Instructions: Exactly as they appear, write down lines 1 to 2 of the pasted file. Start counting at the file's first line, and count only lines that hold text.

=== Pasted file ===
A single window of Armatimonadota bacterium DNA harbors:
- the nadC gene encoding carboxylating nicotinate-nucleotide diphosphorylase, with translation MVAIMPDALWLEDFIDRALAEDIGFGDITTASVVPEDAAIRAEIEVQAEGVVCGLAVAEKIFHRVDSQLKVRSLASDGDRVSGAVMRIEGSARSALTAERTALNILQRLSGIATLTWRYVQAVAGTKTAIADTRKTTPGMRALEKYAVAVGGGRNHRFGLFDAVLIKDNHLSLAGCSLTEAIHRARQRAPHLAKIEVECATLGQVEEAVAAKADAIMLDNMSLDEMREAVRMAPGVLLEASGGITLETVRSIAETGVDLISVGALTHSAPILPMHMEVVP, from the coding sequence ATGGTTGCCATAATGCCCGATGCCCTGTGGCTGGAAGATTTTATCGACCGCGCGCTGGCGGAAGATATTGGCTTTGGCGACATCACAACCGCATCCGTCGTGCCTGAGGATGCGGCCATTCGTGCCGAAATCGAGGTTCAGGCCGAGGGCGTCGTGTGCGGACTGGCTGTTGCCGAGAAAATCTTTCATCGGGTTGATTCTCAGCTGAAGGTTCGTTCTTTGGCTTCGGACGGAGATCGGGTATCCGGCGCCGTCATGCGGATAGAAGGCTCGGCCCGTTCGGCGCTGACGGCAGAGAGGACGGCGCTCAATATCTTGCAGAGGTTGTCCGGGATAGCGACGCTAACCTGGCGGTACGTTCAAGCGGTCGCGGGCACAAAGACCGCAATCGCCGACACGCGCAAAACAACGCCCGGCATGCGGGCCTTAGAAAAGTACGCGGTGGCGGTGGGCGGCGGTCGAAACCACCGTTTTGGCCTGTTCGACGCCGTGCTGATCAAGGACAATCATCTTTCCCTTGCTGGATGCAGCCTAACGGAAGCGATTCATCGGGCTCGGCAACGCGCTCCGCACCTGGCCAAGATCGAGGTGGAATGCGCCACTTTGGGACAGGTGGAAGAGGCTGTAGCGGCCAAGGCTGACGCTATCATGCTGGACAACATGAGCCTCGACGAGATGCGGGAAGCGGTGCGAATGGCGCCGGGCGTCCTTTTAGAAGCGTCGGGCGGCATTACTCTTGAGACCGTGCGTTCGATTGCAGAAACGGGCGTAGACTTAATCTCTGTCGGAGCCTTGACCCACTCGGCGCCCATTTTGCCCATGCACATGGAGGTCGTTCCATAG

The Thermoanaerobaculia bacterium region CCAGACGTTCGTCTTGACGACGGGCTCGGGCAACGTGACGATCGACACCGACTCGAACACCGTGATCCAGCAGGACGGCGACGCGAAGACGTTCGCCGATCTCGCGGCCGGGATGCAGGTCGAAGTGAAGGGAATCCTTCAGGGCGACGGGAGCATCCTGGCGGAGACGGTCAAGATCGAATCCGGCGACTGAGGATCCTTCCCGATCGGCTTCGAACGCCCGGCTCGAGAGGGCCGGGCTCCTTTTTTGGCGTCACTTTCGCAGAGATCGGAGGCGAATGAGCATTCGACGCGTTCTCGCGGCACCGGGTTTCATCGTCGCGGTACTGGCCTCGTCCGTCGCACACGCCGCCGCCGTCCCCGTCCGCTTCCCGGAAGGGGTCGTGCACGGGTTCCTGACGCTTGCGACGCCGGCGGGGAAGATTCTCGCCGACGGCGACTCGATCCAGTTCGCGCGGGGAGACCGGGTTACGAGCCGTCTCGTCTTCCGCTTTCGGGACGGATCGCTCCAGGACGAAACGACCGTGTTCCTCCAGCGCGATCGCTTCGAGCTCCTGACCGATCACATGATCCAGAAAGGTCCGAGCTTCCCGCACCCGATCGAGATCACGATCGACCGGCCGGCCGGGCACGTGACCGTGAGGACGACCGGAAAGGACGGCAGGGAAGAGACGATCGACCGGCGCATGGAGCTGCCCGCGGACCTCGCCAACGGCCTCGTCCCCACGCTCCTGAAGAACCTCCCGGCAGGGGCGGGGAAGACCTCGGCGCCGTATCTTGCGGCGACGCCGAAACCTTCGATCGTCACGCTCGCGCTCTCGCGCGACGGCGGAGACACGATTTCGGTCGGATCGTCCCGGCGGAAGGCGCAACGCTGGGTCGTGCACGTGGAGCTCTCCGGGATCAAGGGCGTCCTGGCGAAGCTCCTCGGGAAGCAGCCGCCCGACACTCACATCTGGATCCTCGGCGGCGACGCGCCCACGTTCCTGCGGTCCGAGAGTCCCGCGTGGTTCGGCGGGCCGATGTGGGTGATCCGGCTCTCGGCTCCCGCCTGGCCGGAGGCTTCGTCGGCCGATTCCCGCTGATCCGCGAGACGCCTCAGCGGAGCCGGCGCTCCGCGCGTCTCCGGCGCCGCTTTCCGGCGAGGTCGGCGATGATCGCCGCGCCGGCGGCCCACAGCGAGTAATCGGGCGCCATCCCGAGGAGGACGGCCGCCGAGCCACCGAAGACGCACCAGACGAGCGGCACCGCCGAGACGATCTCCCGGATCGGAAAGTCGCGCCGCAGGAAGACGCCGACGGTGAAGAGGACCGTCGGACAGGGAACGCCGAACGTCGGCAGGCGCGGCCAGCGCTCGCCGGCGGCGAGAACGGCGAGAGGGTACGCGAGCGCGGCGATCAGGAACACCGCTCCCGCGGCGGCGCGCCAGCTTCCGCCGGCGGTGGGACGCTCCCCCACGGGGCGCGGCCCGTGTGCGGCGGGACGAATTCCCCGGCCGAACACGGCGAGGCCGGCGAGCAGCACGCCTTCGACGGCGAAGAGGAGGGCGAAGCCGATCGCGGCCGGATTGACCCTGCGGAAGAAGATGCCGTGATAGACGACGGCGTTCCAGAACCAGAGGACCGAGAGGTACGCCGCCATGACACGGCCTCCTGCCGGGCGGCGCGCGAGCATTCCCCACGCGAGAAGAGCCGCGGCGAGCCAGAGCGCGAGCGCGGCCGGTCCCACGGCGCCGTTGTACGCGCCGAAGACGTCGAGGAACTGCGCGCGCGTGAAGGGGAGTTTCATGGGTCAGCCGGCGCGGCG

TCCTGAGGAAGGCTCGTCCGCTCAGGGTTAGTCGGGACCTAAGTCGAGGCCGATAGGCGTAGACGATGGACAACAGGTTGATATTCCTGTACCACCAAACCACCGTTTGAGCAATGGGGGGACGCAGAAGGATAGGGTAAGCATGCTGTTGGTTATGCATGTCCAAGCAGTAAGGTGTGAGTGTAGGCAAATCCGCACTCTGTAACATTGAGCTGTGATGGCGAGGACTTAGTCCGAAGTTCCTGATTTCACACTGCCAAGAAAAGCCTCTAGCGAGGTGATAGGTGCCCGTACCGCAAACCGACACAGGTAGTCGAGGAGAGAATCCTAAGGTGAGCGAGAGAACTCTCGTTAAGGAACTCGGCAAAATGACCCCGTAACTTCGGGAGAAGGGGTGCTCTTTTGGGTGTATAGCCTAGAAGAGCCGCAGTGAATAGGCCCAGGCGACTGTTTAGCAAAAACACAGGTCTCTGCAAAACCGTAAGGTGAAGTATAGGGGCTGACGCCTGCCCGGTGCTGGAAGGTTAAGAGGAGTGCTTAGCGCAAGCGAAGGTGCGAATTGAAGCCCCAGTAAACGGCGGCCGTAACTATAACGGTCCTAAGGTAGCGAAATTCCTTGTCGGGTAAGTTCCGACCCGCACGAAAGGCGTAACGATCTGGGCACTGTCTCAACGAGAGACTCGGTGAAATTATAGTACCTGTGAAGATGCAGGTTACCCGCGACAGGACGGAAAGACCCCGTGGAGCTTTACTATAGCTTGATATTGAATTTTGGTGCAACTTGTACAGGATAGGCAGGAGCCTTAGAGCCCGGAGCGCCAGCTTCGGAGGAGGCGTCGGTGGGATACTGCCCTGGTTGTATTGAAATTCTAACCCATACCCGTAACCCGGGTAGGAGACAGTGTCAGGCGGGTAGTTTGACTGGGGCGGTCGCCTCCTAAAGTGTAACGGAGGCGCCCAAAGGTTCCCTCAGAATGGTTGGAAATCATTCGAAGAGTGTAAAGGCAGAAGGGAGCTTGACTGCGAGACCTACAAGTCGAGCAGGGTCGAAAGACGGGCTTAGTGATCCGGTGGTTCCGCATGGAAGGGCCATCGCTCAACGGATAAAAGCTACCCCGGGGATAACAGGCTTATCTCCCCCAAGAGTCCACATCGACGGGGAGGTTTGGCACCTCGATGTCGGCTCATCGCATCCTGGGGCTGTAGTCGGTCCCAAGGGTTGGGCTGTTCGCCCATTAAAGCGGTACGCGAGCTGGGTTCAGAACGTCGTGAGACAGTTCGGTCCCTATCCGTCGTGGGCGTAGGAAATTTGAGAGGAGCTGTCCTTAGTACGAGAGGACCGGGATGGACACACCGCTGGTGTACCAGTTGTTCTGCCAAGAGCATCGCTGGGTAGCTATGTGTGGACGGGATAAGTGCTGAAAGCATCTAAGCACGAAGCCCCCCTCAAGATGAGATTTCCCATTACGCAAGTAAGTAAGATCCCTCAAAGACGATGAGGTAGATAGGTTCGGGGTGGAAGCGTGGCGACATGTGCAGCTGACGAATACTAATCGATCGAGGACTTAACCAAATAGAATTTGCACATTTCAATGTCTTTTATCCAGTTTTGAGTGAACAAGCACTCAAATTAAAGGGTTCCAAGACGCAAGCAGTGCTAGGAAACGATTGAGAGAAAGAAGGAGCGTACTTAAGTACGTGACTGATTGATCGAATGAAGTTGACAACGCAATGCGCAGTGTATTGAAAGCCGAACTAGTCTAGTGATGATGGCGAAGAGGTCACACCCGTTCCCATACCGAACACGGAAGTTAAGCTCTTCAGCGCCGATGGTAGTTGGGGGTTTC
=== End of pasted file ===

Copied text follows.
A single window of Armatimonadota bacterium DNA harbors:
- the nadC gene encoding carboxylating nicotinate-nucleotide diphosphorylase, with translation MVAIMPDALWLEDFIDRALAEDIGFGDITTASVVPEDAAIRAEIEVQAEGVVCGLAVAEKIFHRVDSQLKVRSLASDGDRVSGAVMRIEGSARSALTAERTALNILQRLSGIATLTWRYVQAVAGTKTAIADTRKTTPGMRALEKYAVAVGGGRNHRFGLFDAVLIKDNHLSLAGCSLTEAIHRARQRAPHLAKIEVECATLGQVEEAVAAKADAIMLDNMSLDEMREAVRMAPGVLLEASGGITLETVRSIAETGVDLISVGALTHSAPILPMHMEVVP, from the coding sequence ATGGTTGCCATAATGCCCGATGCCCTGTGGCTGGAAGATTTTATCGACCGCGCGCTGGCGGAAGATATTGGCTTTGGCGACATCACAACCGCATCCGTCGTGCCTGAGGATGCGGCCATTCGTGCCGAAATCGAGGTTCAGGCCGAGGGCGTCGTGTGCGGACTGGCTGTTGCCGAGAAAATCTTTCATCGGGTTGATTCTCAGCTGAAGGTTCGTTCTTTGGCTTCGGACGGAGATCGGGTATCCGGCGCCGTCATGCGGATAGAAGGCTCGGCCCGTTCGGCGCTGACGGCAGAGAGGACGGCGCTCAATATCTTGCAGAGGTTGTCCGGGATAGCGACGCTAACCTGGCGGTACGTTCAAGCGGTCGCGGGCACAAAGACCGCAATCGCCGACACGCGCAAAACAACGCCCGGCATGCGGGCCTTAGAAAAGTACGCGGTGGCGGTGGGCGGCGGTCGAAACCACCGTTTTGGCCTGTTCGACGCCGTGCTGATCAAGGACAATCATCTTTCCCTTGCTGGATGCAGCCTAACGGAAGCGATTCATCGGGCTCGGCAACGCGCTCCGCACCTGGCCAAGATCGAGGTGGAATGCGCCACTTTGGGACAGGTGGAAGAGGCTGTAGCGGCCAAGGCTGACGCTATCATGCTGGACAACATGAGCCTCGACGAGATGCGGGAAGCGGTGCGAATGGCGCCGGGCGTCCTTTTAGAAGCGTCGGGCGGCATTACTCTTGAGACCGTGCGTTCGATTGCAGAAACGGGCGTAGACTTAATCTCTGTCGGAGCCTTGACCCACTCGGCGCCCATTTTGCCCATGCACATGGAGGTCGTTCCATAG